Are CTOs a Thing of the Past?

Posted on Tue, September 20, 2016 in Business Strategy, by Mike Joyce

In many ways, the title of CTO is a thing of the past.

At this point in our economy’s digital growth path, to have a business means to be digital. Electricity was a novelty when it was first introduced, but as it became part of mainstream adoption products stopped touting themselves as “electric hair dryers” and “electric washing machines” and just became hair dryers and washing machines. We see a similar thing happening with online and digital technology today.

Startups who do the bulk of their business online are dropping the “e” and “i” from their names which previously designated them as digital-focused companies. Digitally-focused products and business tools are no longer a novelty, and staff members are increasingly expected to be proficient in tech too. As technology infuses itself into every corner of our economy, we’re reaching the point where at a company level technology prowess is spread across a team, not merely owned by just one C-level expert with “technology” in their title.

How Are CTO’s Adapting?

As tech saturates the business landscape, the role of the CTO is evolving. Many companies are taking the responsibilities associated with the title and dispersing them over teams instead of localizing them onto one person. This team can be internal or external, and might consist of folks such as senior developers, digital strategists, or engineers. If external, these responsibilities are handled by a digital consulting firm.

Traditionally, the CTO is responsible for having expertise in the core competencies of the company, business strategy, and the technologies needed to bring the business success. However we are seeing a growing trend that instead of relying on a single CTO to be an all-knowing and powerful wizard in tech, some forward-thinking businesses are relying on teams of subject matter experts instead. In fact, instead of hiring a CTO, businesses are hiring firms like GRAYBOX to cover these needs. Companies can't be built by solitary heroes or wizards – process and wisdom that drive towards solutions are what turn great ideas into stable and sustainable products. It’s uncommon for a single person to have enough experience to cover all the tech needs of a company. It’s more realistic to engage a unified team of senior consultants to cover all the bases. In addition to benefitting the business, this sharing of responsibility has also helped prevent “CTO Melt-down” – what happens when too much responsibility and tasks are placed on a solo CTO’s shoulders.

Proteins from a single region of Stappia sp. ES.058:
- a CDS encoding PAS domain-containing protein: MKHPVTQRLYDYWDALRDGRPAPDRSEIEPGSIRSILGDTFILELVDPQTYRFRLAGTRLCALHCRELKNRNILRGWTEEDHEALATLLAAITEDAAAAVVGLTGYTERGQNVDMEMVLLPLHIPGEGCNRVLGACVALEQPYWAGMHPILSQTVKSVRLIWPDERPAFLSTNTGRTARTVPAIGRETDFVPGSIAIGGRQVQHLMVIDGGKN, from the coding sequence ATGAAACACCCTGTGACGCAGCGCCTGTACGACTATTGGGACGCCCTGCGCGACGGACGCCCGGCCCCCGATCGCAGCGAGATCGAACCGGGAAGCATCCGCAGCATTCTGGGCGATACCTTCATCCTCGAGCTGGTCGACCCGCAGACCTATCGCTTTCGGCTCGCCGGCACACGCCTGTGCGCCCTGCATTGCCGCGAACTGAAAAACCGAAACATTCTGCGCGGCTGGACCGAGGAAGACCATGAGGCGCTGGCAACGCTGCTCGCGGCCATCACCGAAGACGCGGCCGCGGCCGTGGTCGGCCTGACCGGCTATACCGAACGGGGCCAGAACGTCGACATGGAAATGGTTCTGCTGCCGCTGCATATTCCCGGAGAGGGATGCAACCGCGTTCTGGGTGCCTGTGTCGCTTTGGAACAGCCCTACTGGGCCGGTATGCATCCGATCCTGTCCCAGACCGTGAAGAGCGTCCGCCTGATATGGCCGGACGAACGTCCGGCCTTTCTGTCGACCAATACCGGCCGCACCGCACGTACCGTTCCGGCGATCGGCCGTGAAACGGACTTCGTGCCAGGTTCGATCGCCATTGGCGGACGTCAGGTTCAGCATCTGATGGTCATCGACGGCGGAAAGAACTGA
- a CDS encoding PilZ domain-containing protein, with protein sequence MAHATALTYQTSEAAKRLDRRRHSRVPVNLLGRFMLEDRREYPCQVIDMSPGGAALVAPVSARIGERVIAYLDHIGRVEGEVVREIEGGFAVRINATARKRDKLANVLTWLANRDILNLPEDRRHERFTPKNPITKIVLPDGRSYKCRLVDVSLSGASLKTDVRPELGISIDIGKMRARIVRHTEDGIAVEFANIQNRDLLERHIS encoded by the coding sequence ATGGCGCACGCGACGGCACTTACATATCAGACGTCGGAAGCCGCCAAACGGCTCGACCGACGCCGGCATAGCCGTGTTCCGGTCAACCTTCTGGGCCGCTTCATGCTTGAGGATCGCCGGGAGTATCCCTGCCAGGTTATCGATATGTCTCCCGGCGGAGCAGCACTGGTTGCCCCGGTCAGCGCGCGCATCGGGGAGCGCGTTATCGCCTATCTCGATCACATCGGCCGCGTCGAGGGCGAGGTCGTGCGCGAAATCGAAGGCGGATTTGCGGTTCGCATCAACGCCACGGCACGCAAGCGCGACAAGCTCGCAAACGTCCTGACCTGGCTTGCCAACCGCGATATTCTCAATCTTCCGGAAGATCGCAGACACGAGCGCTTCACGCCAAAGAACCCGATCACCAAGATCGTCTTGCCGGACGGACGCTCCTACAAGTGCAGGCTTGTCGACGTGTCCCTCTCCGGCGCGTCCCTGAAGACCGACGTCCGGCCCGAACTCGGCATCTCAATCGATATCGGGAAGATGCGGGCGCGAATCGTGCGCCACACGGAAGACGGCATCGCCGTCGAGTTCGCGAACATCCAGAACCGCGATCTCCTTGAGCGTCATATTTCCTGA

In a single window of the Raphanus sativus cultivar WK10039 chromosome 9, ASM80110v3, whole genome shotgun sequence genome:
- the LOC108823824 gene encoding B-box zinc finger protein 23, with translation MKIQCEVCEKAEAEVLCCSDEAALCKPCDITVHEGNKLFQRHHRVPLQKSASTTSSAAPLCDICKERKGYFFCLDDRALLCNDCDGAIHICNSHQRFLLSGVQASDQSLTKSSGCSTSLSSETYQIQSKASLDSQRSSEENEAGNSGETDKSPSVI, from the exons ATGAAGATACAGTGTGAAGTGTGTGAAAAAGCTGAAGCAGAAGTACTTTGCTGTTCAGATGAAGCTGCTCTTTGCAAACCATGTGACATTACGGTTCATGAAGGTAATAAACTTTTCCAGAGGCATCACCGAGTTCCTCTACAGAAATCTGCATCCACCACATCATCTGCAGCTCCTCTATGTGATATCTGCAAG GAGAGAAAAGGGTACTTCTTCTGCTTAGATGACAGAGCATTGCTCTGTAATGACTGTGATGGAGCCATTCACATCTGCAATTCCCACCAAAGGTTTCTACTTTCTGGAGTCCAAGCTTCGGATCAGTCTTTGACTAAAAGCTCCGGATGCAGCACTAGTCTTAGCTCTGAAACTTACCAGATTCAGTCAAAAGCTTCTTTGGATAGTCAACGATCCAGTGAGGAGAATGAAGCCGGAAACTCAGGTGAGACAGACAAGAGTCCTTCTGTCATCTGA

CTO’s Helping CTO’s

This shift in CTO roles within the business sector has also encouraged CTO’s to band together to help one another to meet these challenges head-on. The technology community has always been a collaborative one and we’re seeing more and more networking and co-learning opportunities pop up.

One such group is 7 CTO’s. Their website explains, “After more than two years spent meeting 300+ CTOs in four cities across the United States, it was clear [to the founders of 7 CTO’s that] there was an urgent need for leaders in technology strategy and execution to transcend their silos, and form close-knit communities of their peers and mentors.”

Our Director of Business Consulting, Mike Joyce, became a member and GRAYBOX as well as our clients have benefitted. You may notice that his title is not CTO. That is because at GRAYBOX, clusters of our team members cover the needs that traditionally a company’s CTO were imagined to handle. Mike meets monthly with six other tech professionals who are each currently tasked by their companies to function as CTO’s once did, even if not by title. Meetings are facilitated by an 8th person from the 7 CTO’s parent organization and include professional-oriented advice and collaboration around work, tech news, and a monthly professional growth topic related to tech.

GRAYBOX: CTO 2.0

We imagine a future for the CTO role in which businesses consider their CTO team member to be a strategic liaison who connects their company with a cadre of digital consultants and tools, much like a CMO. CMO’s engage PR firms, design firms, marketing firms, and lead a varied team of internal and external staff to cover the marketing needs of a company. In the absence of a CMO, a business will engage a marketing firm to cover this need. GRAYBOX sees the role of CTO moving in this direction. Gone are the days of businesses expecting their CTO to function as the be-all end-all of everything tech – it’s simply not realistic in this day and age. We look forward to partnering with more businesses and their CTO’s to ensure companies are receiving the top-notch digital strategy and business consulting needed to reach growth goals. To the future!

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